Bend In The Branch

The personal opinions of one among many.

Monday, October 18, 2004

Pam v. The School District (Round # 3)

The e-mail posted below was circulated by the boss throughout the office after he overheard portions of my phone conversation this morning with the school district’s Fine Arts Director.

I'll give him credit, the gentleman had thoroughly rehearsed his performance. He began with what appeared to be a reading of his resume and carefully placed name-dropping. All courtesies had been extended after listening to 10 minutes of his sales pitch, and I just had to interrupt him to tell him every word had fallen upon deaf ears.

“Oh, didn’t you call about the grants?” he asked.

I replied, “I called with a specific question about the use of the grants and an article published in The Item. Have you read the article?

He insisted that he had read the article, and continued with his rehearsed lines, which eventually voiced his convictions that instruction of the fine arts in our schools were a major benefit.

Again, I interrupted, and asked, “Are the funds meant for an extracurricular school activity being used to provide private dance instruction?”

And yet again, he revereted to his prepared lecture instead of answering the question.

I'm a country girl...a well-read, educated country girl, but a country girl just the same. I don't use the big words I've learned to confuse anyone in conversation or writing, and I lost my patience with the obvious theatrics when I was told how much "personal time" he alone had sacrificed to further this great cause.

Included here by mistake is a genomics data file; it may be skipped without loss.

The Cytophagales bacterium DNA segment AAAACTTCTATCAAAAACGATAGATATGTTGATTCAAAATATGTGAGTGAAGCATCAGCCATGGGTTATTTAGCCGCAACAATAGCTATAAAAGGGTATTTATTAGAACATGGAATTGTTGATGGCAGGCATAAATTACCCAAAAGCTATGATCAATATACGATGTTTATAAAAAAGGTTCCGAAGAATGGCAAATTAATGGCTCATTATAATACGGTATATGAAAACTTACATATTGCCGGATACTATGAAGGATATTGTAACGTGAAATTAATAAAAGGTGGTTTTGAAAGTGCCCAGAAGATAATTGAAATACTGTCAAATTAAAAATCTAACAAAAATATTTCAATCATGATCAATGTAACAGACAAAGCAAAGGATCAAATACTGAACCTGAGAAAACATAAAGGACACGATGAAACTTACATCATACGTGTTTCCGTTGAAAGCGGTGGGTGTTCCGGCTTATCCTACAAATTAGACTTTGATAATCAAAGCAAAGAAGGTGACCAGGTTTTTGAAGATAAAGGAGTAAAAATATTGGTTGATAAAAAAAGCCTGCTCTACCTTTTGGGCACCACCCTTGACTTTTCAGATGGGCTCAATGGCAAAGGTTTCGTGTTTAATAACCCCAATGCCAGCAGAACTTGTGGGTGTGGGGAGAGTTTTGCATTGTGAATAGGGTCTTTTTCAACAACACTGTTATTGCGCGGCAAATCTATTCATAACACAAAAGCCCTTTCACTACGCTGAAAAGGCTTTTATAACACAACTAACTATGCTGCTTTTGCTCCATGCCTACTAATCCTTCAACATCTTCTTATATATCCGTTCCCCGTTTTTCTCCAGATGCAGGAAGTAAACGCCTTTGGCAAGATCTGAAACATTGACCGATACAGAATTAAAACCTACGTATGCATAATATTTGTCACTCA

It was then that I believe I very clearly conveyed to him:

(a) I understood the importance and benfits of instructions in the fine arts all too well, for I have a child for whom I have sacrified to provide dance instruction for 7 years;

(b) I believe it is the intent of the grants to provide dance instruction for disadvantaged children who would not otherwise be allowed the opportunity;

(c) I found it odd that an instructor, also retained under a grant, about whom an article was published in The Manning Times, who has trained with prestigious dance companies in Germany and New York, could drive over 50 miles to teach those disadvantaged children, while another who obtained a degree roughly 25 years ago, and offered limited dance instruction locally, could not drive across town to teach children in the same situation; and,

(d) I wanted to know if public funds were being used to provide private instruction for only a select few as the article in The Item clearly leads one to believe.

for he finally answered the question.

No. Ms. Prothro "misspoke". Ms. Prothro has requested that the students chosen after audition for roles in a recital for the school be allowed to receive additional instruction after the regularly scheduled classes at her studio, but the school district has not approved this request.

I demanded to be told whether or not the grant allowed for the transportation of the students to and from the school to the dance studio.

It doesn't.

I asked if by placing the requirement on the disadvantaged to travel from the school for an extracurricular school activity defeated the sole purpose of the grant.

It does.

I only hope I've made a difference for only one child who might have otherwise been wrongfully denied an opportunity.

By the way, Boss of Mine, I wasn't that tough on the guy...'tempted as I was, I didn't even cuss :D

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